And it's not just interveners; the government is going to make it financially harder for individuals to bring claims too. Judicial reviews are of course significant for the person or family concerned, but they also often involve issues of public significance. At the moment if an individual cannot afford to pay all the potential legal fees but their case is in the public interest, they can be granted a 'costs cap' to limit their financial liability. Under the current bill, costs caps will only be available at a later stage of the process, leaving individuals to labour under significant financial risk in order to start a case.

Even if you can afford a judicial review, reforms will make it easier for public bodies to escape a full examination of whether or not they behaved in accordance with law. The bill will allow defendant public bodies to claim that the fact they didn't follow their legal duties – such as consulting the public or acting without bias – did not make any difference to the outcome. If the court thinks that it's highly likely that this is the case, then the claim won't even proceed to a full hearing. Do we really want to suggest that the process by which important executive decisions are made doesn't matter? If a poorly performing public authority randomly stumbles on the right answer without process or reason, is there really no cause for judicial oversight?

As if that isn't enough, last week the government announced that fees to apply for permission to bring a judicial review will increase from £60 to £135. If granted a full hearing, you'll then have to pay an additional £680 (as opposed to the current £215). Later this month, changes to the legal aid system will mean that lawyers representing publicly funded clients will have to undertake a significant amount of work 'at risk', with payment dependent on whether the case progresses to a full hearing or not. It will become exceptionally difficult, maybe impossible, for claimants to find lawyers able to represent them in this technical process.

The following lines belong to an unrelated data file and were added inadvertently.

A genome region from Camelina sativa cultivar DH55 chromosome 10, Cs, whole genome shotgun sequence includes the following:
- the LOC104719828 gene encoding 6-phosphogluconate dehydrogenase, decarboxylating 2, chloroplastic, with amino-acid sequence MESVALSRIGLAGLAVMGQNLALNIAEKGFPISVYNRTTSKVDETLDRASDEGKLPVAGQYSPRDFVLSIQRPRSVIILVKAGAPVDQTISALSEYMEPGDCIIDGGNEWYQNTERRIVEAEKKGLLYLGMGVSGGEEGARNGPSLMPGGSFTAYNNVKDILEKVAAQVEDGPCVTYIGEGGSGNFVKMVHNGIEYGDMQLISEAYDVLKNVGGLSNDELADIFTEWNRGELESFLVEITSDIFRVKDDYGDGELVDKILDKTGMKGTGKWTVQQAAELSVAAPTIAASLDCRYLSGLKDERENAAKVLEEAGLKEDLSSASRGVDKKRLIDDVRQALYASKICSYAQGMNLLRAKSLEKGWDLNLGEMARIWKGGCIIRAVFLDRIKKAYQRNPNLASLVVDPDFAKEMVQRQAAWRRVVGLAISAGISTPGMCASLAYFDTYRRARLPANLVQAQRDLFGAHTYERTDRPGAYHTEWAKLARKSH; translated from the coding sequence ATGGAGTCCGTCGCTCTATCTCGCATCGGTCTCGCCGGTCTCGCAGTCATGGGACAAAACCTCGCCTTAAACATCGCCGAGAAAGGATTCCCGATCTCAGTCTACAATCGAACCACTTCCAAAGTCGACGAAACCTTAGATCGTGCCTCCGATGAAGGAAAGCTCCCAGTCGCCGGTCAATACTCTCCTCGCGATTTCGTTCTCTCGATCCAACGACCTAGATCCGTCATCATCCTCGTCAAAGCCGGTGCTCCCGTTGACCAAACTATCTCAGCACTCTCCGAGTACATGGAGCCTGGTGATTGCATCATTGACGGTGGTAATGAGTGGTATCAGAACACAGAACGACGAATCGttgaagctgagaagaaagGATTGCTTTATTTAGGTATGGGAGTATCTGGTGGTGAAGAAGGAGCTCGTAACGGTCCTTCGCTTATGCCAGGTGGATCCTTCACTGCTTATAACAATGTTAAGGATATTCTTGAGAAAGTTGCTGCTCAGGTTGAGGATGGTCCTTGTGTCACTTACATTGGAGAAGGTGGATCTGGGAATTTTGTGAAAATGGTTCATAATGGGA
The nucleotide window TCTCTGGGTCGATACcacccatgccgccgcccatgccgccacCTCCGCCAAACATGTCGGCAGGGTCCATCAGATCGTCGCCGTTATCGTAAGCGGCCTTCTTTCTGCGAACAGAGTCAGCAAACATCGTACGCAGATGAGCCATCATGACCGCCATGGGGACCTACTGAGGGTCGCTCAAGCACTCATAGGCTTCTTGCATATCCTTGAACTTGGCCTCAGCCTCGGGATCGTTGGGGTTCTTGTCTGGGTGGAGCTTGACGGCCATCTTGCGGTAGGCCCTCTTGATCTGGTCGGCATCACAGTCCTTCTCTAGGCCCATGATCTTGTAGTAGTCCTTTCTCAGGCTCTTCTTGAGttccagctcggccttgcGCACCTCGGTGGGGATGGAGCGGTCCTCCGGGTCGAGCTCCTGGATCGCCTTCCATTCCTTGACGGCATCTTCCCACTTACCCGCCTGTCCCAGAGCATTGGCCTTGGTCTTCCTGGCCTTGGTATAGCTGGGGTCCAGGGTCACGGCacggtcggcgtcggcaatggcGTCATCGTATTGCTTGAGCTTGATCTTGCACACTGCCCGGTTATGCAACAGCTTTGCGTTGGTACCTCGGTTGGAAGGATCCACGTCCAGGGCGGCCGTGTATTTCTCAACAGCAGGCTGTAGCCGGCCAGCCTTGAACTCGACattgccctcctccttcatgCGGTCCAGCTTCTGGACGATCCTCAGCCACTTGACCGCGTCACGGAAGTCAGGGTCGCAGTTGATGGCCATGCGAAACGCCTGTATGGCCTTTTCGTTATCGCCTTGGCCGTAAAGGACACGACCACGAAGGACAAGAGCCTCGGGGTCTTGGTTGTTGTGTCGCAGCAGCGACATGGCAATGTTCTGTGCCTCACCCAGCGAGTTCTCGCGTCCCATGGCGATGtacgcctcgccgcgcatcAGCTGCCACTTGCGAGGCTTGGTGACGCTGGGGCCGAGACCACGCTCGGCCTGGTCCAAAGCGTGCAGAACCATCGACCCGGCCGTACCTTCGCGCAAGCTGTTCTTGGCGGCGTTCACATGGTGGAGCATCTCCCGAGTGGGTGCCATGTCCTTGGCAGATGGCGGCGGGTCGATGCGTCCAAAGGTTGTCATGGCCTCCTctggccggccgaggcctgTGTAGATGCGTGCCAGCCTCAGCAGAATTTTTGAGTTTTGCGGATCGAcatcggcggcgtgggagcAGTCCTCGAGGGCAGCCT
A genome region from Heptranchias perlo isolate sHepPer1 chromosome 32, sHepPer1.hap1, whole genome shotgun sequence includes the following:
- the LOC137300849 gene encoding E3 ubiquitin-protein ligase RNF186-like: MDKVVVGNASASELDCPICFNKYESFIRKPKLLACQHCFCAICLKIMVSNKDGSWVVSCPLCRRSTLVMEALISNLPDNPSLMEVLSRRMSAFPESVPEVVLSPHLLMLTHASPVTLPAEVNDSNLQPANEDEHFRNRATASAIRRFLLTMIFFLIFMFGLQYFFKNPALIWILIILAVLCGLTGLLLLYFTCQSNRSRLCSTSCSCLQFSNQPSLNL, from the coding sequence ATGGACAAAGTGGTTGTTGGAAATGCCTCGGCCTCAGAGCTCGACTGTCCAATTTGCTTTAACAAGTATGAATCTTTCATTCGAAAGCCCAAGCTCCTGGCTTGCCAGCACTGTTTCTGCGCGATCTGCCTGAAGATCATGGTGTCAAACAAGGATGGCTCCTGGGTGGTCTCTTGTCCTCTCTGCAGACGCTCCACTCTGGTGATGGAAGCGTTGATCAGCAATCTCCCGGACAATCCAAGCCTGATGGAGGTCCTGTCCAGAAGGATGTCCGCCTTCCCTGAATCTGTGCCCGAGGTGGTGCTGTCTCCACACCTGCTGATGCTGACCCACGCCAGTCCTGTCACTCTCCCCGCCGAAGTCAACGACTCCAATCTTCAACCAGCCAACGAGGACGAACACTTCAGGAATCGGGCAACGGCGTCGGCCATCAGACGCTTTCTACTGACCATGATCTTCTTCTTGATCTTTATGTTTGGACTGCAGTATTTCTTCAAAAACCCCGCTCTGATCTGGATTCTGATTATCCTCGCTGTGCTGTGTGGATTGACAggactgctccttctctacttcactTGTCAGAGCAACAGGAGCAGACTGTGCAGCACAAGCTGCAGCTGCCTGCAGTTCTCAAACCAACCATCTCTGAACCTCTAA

The topic is shot through with legal jargon and can be rendered opaque through bureaucratic process; perhaps that's why the government has been able to push through these unconstitutional and self-serving proposals without much of a fight. But the cumulative impact of these hacks and hurdles will be huge, and their importance goes far beyond the legal world. Simply put, the changes will prevent individuals and organisations from holding the state to account.

The effects of a public sector in which organisations can disregard the law safe in the knowledge that the court process is too expensive or risky for most people to use will be huge. And for those who find themselves on the wrong side of a state body that's failed to act in accordance with its legal duties, there'll be no other avenues left to take.

Sara Ogilvie is a policy officer at Liberty. Since joining Liberty in October 2013, she has worked on a range of human rights issues including policing, anti-social behaviour powers and the counter-terror response. Prior to joining Liberty Sara worked in a number of access to justice roles.

The opinions in's Comment and Analysis section are those of the author and are no reflection of the views of the website or its owners.